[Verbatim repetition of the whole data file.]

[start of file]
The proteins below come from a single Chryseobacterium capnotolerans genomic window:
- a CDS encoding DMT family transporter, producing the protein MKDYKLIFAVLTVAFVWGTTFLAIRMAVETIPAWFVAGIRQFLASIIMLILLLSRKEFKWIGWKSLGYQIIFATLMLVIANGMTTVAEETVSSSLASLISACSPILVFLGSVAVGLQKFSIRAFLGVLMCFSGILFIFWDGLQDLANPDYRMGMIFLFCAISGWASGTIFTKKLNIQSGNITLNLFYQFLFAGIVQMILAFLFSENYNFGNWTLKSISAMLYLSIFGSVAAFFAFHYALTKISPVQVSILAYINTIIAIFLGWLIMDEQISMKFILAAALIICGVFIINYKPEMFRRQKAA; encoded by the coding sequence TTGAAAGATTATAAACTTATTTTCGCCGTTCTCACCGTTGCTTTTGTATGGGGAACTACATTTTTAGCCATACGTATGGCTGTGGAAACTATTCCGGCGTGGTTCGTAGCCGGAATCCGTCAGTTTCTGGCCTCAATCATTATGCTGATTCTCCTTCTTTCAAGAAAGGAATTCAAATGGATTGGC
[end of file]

The proteins below come from a single Chryseobacterium capnotolerans genomic window:
- a CDS encoding DMT family transporter, producing the protein MKDYKLIFAVLTVAFVWGTTFLAIRMAVETIPAWFVAGIRQFLASIIMLILLLSRKEFKWIGWKSLGYQIIFATLMLVIANGMTTVAEETVSSSLASLISACSPILVFLGSVAVGLQKFSIRAFLGVLMCFSGILFIFWDGLQDLANPDYRMGMIFLFCAISGWASGTIFTKKLNIQSGNITLNLFYQFLFAGIVQMILAFLFSENYNFGNWTLKSISAMLYLSIFGSVAAFFAFHYALTKISPVQVSILAYINTIIAIFLGWLIMDEQISMKFILAAALIICGVFIINYKPEMFRRQKAA; encoded by the coding sequence TTGAAAGATTATAAACTTATTTTCGCCGTTCTCACCGTTGCTTTTGTATGGGGAACTACATTTTTAGCCATACGTATGGCTGTGGAAACTATTCCGGCGTGGTTCGTAGCCGGAATCCGTCAGTTTCTGGCCTCAATCATTATGCTGATTCTCCTTCTTTCAAGAAAGGAATTCAAATGGATTGGC